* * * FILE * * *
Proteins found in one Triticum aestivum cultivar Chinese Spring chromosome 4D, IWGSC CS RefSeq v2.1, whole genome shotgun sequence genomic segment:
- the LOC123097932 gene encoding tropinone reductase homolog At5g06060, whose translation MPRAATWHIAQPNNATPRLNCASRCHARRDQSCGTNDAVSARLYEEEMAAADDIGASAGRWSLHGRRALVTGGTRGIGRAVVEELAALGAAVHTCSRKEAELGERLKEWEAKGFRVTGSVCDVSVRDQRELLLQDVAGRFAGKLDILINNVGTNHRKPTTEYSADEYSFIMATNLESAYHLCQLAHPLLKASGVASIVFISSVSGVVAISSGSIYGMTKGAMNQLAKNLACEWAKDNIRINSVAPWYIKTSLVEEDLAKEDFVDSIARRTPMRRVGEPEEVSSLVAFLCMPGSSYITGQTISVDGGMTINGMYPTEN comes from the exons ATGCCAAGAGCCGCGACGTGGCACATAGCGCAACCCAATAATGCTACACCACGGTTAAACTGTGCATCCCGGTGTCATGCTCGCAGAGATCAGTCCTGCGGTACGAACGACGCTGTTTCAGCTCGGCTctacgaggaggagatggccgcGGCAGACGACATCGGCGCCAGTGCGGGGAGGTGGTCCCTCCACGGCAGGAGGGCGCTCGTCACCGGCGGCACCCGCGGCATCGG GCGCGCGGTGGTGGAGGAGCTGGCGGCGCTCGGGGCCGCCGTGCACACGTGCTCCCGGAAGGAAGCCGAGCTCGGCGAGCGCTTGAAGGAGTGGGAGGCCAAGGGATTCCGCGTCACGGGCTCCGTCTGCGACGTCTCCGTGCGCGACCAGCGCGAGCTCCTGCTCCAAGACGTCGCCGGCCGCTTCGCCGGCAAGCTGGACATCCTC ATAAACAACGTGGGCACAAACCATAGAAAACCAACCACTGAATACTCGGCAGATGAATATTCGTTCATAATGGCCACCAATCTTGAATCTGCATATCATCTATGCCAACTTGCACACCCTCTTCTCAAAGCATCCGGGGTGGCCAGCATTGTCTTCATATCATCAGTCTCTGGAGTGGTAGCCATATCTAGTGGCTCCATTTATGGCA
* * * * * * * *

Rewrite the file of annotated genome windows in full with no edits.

Proteins found in one Triticum aestivum cultivar Chinese Spring chromosome 4D, IWGSC CS RefSeq v2.1, whole genome shotgun sequence genomic segment:
- the LOC123097932 gene encoding tropinone reductase homolog At5g06060, whose translation MPRAATWHIAQPNNATPRLNCASRCHARRDQSCGTNDAVSARLYEEEMAAADDIGASAGRWSLHGRRALVTGGTRGIGRAVVEELAALGAAVHTCSRKEAELGERLKEWEAKGFRVTGSVCDVSVRDQRELLLQDVAGRFAGKLDILINNVGTNHRKPTTEYSADEYSFIMATNLESAYHLCQLAHPLLKASGVASIVFISSVSGVVAISSGSIYGMTKGAMNQLAKNLACEWAKDNIRINSVAPWYIKTSLVEEDLAKEDFVDSIARRTPMRRVGEPEEVSSLVAFLCMPGSSYITGQTISVDGGMTINGMYPTEN comes from the exons ATGCCAAGAGCCGCGACGTGGCACATAGCGCAACCCAATAATGCTACACCACGGTTAAACTGTGCATCCCGGTGTCATGCTCGCAGAGATCAGTCCTGCGGTACGAACGACGCTGTTTCAGCTCGGCTctacgaggaggagatggccgcGGCAGACGACATCGGCGCCAGTGCGGGGAGGTGGTCCCTCCACGGCAGGAGGGCGCTCGTCACCGGCGGCACCCGCGGCATCGG GCGCGCGGTGGTGGAGGAGCTGGCGGCGCTCGGGGCCGCCGTGCACACGTGCTCCCGGAAGGAAGCCGAGCTCGGCGAGCGCTTGAAGGAGTGGGAGGCCAAGGGATTCCGCGTCACGGGCTCCGTCTGCGACGTCTCCGTGCGCGACCAGCGCGAGCTCCTGCTCCAAGACGTCGCCGGCCGCTTCGCCGGCAAGCTGGACATCCTC ATAAACAACGTGGGCACAAACCATAGAAAACCAACCACTGAATACTCGGCAGATGAATATTCGTTCATAATGGCCACCAATCTTGAATCTGCATATCATCTATGCCAACTTGCACACCCTCTTCTCAAAGCATCCGGGGTGGCCAGCATTGTCTTCATATCATCAGTCTCTGGAGTGGTAGCCATATCTAGTGGCTCCATTTATGGCA